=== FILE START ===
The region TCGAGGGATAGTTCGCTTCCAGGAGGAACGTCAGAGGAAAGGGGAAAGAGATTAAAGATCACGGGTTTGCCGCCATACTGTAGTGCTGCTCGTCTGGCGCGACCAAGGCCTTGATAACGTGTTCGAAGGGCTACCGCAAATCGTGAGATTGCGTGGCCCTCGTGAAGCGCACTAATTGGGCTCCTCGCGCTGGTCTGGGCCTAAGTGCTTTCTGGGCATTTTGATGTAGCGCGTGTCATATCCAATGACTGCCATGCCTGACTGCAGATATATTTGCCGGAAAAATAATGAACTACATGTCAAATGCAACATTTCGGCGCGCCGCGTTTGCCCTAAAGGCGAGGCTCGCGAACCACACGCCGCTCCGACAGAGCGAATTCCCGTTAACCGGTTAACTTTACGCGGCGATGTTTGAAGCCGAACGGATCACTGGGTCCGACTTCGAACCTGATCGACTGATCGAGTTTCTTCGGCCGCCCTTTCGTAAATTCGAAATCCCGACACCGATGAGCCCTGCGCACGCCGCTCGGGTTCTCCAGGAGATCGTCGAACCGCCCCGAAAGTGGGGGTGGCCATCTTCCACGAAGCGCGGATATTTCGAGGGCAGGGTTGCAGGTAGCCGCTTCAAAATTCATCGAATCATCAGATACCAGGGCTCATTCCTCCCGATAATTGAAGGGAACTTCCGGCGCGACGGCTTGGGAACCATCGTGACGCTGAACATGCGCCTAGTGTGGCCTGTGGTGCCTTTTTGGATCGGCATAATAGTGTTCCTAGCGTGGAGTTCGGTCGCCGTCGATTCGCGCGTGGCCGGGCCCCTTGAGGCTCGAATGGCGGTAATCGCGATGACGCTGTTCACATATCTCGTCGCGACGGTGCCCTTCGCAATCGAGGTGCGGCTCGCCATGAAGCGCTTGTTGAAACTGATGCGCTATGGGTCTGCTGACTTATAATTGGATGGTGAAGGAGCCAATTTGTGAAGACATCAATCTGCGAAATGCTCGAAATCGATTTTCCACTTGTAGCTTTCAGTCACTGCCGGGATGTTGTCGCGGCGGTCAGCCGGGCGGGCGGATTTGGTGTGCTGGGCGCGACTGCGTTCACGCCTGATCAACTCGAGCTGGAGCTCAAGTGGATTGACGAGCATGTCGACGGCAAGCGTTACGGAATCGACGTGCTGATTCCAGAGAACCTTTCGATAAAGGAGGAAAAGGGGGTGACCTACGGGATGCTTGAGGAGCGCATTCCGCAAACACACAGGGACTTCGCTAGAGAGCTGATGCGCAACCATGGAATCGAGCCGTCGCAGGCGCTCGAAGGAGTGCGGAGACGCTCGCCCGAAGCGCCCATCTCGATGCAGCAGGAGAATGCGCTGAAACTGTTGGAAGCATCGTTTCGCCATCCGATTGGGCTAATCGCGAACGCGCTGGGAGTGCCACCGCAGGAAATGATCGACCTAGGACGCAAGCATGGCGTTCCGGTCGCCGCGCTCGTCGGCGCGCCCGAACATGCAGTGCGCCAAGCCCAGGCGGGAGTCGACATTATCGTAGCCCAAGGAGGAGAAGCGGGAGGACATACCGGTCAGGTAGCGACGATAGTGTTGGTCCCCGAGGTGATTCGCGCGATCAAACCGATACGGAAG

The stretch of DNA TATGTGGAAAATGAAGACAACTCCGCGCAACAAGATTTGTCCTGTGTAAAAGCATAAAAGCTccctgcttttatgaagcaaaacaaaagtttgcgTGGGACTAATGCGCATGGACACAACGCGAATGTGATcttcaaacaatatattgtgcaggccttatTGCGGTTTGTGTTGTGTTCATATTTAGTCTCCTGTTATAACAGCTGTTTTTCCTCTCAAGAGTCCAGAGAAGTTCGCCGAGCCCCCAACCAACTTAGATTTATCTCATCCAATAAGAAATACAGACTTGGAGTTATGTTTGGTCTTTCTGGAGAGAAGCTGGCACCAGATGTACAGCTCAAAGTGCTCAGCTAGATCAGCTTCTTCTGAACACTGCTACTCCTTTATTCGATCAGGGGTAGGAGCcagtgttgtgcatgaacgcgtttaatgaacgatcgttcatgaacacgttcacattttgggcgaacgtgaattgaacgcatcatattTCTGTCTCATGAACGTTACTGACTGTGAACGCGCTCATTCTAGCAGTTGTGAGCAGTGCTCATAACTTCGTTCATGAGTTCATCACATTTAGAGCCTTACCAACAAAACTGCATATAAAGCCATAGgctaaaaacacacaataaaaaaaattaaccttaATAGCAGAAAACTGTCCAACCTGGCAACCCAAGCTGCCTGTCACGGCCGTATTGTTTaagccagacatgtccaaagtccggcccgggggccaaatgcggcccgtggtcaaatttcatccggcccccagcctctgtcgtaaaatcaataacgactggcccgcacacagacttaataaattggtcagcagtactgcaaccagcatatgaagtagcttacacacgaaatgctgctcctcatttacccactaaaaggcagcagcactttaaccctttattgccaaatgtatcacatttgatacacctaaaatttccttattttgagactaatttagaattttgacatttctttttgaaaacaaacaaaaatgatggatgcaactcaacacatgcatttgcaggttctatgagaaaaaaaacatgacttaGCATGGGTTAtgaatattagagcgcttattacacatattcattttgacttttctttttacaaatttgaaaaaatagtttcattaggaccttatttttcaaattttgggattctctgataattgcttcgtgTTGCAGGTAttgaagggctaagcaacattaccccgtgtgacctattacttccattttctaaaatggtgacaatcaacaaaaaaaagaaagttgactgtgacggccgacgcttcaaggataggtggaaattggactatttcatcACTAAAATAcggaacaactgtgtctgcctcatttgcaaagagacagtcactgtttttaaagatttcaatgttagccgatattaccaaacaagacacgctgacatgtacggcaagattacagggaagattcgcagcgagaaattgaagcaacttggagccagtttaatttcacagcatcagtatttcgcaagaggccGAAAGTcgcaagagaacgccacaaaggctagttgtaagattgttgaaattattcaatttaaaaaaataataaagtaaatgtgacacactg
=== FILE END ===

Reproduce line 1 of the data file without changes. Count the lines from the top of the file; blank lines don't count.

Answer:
The region TCGAGGGATAGTTCGCTTCCAGGAGGAACGTCAGAGGAAAGGGGAAAGAGATTAAAGATCACGGGTTTGCCGCCATACTGTAGTGCTGCTCGTCTGGCGCGACCAAGGCCTTGATAACGTGTTCGAAGGGCTACCGCAAATCGTGAGATTGCGTGGCCCTCGTGAAGCGCACTAATTGGGCTCCTCGCGCTGGTCTGGGCCTAAGTGCTTTCTGGGCATTTTGATGTAGCGCGTGTCATATCCAATGACTGCCATGCCTGACTGCAGATATATTTGCCGGAAAAATAATGAACTACATGTCAAATGCAACATTTCGGCGCGCCGCGTTTGCCCTAAAGGCGAGGCTCGCGAACCACACGCCGCTCCGACAGAGCGAATTCCCGTTAACCGGTTAACTTTACGCGGCGATGTTTGAAGCCGAACGGATCACTGGGTCCGACTTCGAACCTGATCGACTGATCGAGTTTCTTCGGCCGCCCTTTCGTAAATTCGAAATCCCGACACCGATGAGCCCTGCGCACGCCGCTCGGGTTCTCCAGGAGATCGTCGAACCGCCCCGAAAGTGGGGGTGGCCATCTTCCACGAAGCGCGGATATTTCGAGGGCAGGGTTGCAGGTAGCCGCTTCAAAATTCATCGAATCATCAGATACCAGGGCTCATTCCTCCCGATAATTGAAGGGAACTTCCGGCGCGACGGCTTGGGAACCATCGTGACGCTGAACATGCGCCTAGTGTGGCCTGTGGTGCCTTTTTGGATCGGCATAATAGTGTTCCTAGCGTGGAGTTCGGTCGCCGTCGATTCGCGCGTGGCCGGGCCCCTTGAGGCTCGAATGGCGGTAATCGCGATGACGCTGTTCACATATCTCGTCGCGACGGTGCCCTTCGCAATCGAGGTGCGGCTCGCCATGAAGCGCTTGTTGAAACTGATGCGCTATGGGTCTGCTGACTTATAATTGGATGGTGAAGGAGCCAATTTGTGAAGACATCAATCTGCGAAATGCTCGAAATCGATTTTCCACTTGTAGCTTTCAGTCACTGCCGGGATGTTGTCGCGGCGGTCAGCCGGGCGGGCGGATTTGGTGTGCTGGGCGCGACTGCGTTCACGCCTGATCAACTCGAGCTGGAGCTCAAGTGGATTGACGAGCATGTCGACGGCAAGCGTTACGGAATCGACGTGCTGATTCCAGAGAACCTTTCGATAAAGGAGGAAAAGGGGGTGACCTACGGGATGCTTGAGGAGCGCATTCCGCAAACACACAGGGACTTCGCTAGAGAGCTGATGCGCAACCATGGAATCGAGCCGTCGCAGGCGCTCGAAGGAGTGCGGAGACGCTCGCCCGAAGCGCCCATCTCGATGCAGCAGGAGAATGCGCTGAAACTGTTGGAAGCATCGTTTCGCCATCCGATTGGGCTAATCGCGAACGCGCTGGGAGTGCCACCGCAGGAAATGATCGACCTAGGACGCAAGCATGGCGTTCCGGTCGCCGCGCTCGTCGGCGCGCCCGAACATGCAGTGCGCCAAGCCCAGGCGGGAGTCGACATTATCGTAGCCCAAGGAGGAGAAGCGGGAGGACATACCGGTCAGGTAGCGACGATAGTGTTGGTCCCCGAGGTGATTCGCGCGATCAAACCGATACGGAAG